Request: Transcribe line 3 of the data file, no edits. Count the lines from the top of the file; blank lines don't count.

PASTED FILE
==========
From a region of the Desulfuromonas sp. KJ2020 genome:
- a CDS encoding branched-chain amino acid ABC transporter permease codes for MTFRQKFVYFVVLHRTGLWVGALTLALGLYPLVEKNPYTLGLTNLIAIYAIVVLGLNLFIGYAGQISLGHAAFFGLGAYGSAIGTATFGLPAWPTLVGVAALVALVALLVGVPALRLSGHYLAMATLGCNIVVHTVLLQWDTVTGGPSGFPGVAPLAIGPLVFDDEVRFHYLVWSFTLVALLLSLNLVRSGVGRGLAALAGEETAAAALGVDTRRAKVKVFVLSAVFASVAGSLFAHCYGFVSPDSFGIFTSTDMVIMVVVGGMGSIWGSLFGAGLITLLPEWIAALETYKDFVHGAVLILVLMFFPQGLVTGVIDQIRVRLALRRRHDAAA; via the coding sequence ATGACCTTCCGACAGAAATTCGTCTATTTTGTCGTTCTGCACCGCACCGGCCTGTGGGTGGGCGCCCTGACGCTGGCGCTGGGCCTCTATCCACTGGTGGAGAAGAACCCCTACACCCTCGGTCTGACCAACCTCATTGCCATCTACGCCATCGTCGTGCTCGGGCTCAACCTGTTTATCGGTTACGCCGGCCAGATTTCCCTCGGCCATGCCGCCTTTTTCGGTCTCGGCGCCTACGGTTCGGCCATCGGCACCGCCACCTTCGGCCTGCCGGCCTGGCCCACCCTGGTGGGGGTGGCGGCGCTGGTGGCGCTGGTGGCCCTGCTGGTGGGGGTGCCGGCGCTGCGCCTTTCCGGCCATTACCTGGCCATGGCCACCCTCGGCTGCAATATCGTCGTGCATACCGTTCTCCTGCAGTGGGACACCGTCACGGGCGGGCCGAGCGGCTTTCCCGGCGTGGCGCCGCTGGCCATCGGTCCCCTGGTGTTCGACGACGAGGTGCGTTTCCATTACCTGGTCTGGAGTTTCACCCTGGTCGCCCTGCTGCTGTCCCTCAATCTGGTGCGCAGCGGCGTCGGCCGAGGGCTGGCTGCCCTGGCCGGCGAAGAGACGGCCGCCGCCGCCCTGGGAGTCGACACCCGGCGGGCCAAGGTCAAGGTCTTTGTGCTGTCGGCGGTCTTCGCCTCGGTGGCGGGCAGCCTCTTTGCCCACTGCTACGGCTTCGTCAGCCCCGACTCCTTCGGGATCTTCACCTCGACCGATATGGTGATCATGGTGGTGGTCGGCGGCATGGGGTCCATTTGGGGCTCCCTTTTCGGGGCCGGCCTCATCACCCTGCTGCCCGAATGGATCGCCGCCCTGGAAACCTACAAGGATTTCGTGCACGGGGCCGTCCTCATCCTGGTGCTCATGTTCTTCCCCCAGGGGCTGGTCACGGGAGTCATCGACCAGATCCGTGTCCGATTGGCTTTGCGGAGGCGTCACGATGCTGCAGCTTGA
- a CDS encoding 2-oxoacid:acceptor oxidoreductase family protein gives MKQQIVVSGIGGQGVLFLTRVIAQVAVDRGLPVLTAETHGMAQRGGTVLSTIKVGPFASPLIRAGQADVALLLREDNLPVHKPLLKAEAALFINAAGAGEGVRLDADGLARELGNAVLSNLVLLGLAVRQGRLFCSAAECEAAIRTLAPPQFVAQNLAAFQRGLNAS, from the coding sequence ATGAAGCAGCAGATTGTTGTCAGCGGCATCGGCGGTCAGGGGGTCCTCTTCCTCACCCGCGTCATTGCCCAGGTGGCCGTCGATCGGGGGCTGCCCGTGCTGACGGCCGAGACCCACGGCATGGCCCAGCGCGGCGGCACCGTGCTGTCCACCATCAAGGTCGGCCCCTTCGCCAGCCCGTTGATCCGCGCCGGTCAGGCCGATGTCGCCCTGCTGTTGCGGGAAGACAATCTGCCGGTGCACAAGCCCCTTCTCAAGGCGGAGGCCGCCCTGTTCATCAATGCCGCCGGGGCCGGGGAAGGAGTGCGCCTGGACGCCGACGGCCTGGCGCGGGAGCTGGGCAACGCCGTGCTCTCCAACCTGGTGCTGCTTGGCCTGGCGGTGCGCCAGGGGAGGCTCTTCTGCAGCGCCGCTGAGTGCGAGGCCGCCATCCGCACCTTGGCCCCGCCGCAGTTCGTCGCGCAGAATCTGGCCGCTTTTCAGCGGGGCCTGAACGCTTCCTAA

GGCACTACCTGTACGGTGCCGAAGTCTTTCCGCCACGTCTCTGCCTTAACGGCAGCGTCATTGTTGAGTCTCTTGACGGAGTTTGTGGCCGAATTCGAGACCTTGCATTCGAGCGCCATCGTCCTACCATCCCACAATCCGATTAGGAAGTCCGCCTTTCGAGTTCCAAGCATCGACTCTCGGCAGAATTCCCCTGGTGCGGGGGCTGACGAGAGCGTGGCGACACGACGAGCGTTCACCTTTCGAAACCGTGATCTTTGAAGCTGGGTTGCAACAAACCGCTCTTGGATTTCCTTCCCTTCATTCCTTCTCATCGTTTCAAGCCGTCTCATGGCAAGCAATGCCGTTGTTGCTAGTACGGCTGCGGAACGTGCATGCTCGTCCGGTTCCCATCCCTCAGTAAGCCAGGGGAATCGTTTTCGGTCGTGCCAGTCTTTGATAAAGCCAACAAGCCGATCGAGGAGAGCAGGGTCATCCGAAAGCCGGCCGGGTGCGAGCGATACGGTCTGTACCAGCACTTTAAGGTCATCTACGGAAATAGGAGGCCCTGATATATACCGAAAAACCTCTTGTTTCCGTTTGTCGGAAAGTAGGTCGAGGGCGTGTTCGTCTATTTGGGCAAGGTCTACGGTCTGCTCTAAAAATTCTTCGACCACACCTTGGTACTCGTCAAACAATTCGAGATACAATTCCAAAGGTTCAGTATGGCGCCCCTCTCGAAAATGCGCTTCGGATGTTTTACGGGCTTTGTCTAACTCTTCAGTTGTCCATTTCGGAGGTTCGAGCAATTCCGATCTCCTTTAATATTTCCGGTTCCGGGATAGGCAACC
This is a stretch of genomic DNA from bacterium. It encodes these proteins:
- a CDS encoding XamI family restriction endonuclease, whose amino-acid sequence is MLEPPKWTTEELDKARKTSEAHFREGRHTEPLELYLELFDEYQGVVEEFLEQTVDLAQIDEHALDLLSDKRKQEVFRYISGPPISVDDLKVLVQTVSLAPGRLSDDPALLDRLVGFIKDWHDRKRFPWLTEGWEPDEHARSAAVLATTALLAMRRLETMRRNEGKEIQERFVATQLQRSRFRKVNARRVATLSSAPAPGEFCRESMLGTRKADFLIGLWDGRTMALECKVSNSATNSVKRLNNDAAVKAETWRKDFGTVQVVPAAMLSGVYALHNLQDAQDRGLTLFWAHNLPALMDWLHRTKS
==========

- a CDS encoding 2-oxoacid:acceptor oxidoreductase family protein gives MKQQIVVSGIGGQGVLFLTRVIAQVAVDRGLPVLTAETHGMAQRGGTVLSTIKVGPFASPLIRAGQADVALLLREDNLPVHKPLLKAEAALFINAAGAGEGVRLDADGLARELGNAVLSNLVLLGLAVRQGRLFCSAAECEAAIRTLAPPQFVAQNLAAFQRGLNAS, from the coding sequence ATGAAGCAGCAGATTGTTGTCAGCGGCATCGGCGGTCAGGGGGTCCTCTTCCTCACCCGCGTCATTGCCCAGGTGGCCGTCGATCGGGGGCTGCCCGTGCTGACGGCCGAGACCCACGGCATGGCCCAGCGCGGCGGCACCGTGCTGTCCACCATCAAGGTCGGCCCCTTCGCCAGCCCGTTGATCCGCGCCGGTCAGGCCGATGTCGCCCTGCTGTTGCGGGAAGACAATCTGCCGGTGCACAAGCCCCTTCTCAAGGCGGAGGCCGCCCTGTTCATCAATGCCGCCGGGGCCGGGGAAGGAGTGCGCCTGGACGCCGACGGCCTGGCGCGGGAGCTGGGCAACGCCGTGCTCTCCAACCTGGTGCTGCTTGGCCTGGCGGTGCGCCAGGGGAGGCTCTTCTGCAGCGCCGCTGAGTGCGAGGCCGCCATCCGCACCTTGGCCCCGCCGCAGTTCGTCGCGCAGAATCTGGCCGCTTTTCAGCGGGGCCTGAACGCTTCCTAA